The shale gas boom in the United States will add enough ethane/propane to expand light olefin and derivative production in the 2014-16 time period by between 6 billion and 10 billion pounds and offer processors from Mexico to Patagonia unrivaled business growth opportunities, according to a leading authority on the subject.
“It's being forecast that the United States will once again become an important supplier of polyethylene to the rest of the world, especially Mexico,” Rina Quijada, CEO of Houston-based IntelliChem Inc., told a plastics industry conference in late September. IntelliChem provides market intelligence for the petrochemical and plastics industries in Latin America.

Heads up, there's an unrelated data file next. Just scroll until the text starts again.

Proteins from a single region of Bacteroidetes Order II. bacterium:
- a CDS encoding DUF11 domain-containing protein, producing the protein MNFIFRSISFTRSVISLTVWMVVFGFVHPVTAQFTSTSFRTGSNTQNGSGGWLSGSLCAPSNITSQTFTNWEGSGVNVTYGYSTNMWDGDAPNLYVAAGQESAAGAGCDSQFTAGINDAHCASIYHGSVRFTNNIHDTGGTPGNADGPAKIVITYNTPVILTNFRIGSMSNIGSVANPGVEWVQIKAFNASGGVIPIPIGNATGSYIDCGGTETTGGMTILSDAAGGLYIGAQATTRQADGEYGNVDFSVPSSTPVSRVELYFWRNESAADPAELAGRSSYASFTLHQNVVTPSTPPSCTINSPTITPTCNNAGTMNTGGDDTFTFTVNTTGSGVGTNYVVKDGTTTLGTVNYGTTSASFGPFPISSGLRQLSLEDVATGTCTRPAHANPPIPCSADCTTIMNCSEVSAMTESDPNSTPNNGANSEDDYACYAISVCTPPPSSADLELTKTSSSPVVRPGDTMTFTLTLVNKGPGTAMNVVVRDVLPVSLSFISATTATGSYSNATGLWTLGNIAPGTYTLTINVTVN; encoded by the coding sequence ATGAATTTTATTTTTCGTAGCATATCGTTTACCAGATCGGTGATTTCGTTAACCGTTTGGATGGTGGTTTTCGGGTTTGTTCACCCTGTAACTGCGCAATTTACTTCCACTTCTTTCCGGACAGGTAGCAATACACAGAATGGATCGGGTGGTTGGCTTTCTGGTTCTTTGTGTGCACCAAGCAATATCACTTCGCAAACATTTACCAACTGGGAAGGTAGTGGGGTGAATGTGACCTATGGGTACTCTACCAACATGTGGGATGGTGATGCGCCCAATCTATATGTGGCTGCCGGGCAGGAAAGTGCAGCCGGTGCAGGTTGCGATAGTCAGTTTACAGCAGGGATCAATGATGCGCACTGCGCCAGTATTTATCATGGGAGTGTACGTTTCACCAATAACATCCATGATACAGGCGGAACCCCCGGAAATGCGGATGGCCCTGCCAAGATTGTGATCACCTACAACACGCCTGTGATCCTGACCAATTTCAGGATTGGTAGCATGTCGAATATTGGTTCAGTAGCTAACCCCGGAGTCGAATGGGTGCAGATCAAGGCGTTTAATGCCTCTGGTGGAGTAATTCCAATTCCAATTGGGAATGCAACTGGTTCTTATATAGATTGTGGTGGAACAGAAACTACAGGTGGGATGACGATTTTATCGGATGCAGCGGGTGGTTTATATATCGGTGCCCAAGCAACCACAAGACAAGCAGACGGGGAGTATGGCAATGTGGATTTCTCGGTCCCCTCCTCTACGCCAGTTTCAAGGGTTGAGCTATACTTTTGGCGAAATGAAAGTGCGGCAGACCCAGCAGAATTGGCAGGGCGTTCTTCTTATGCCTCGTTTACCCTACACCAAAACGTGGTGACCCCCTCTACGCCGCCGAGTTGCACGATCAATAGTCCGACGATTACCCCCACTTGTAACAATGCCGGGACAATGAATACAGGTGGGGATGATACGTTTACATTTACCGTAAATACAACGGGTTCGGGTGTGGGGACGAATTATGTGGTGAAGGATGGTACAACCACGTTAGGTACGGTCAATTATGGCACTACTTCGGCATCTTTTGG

“Technically,” she said, “shale gas can be developed profitably today. Estimated reserves in the U.S. are 750 trillion cubic feet.”
Latin America's ongoing economic growth will mean greater demand in the region for finished goods, including containers, film and plastic parts for the automotive industry, she said in a Spanish-language presentation. “This will continue from 2012 through 2017.”
Referring to the Brazilian, Mexican and Argentine automotive industries in particular, she added that the content of plastics in light vehicles will keep increasing while the region will continue to import many of its resins.
“From Mexico to Patagonia, regional producers will be much more proactive in their search for more diverse and competitive supply sources. Commercial business opportunities will increase,” she said.
Quijada was a speaker at the annual convention of the Mexican plastics industry association Anipac (Asociación Nacional de Industrias del Plástico AC), held in Guanajuato.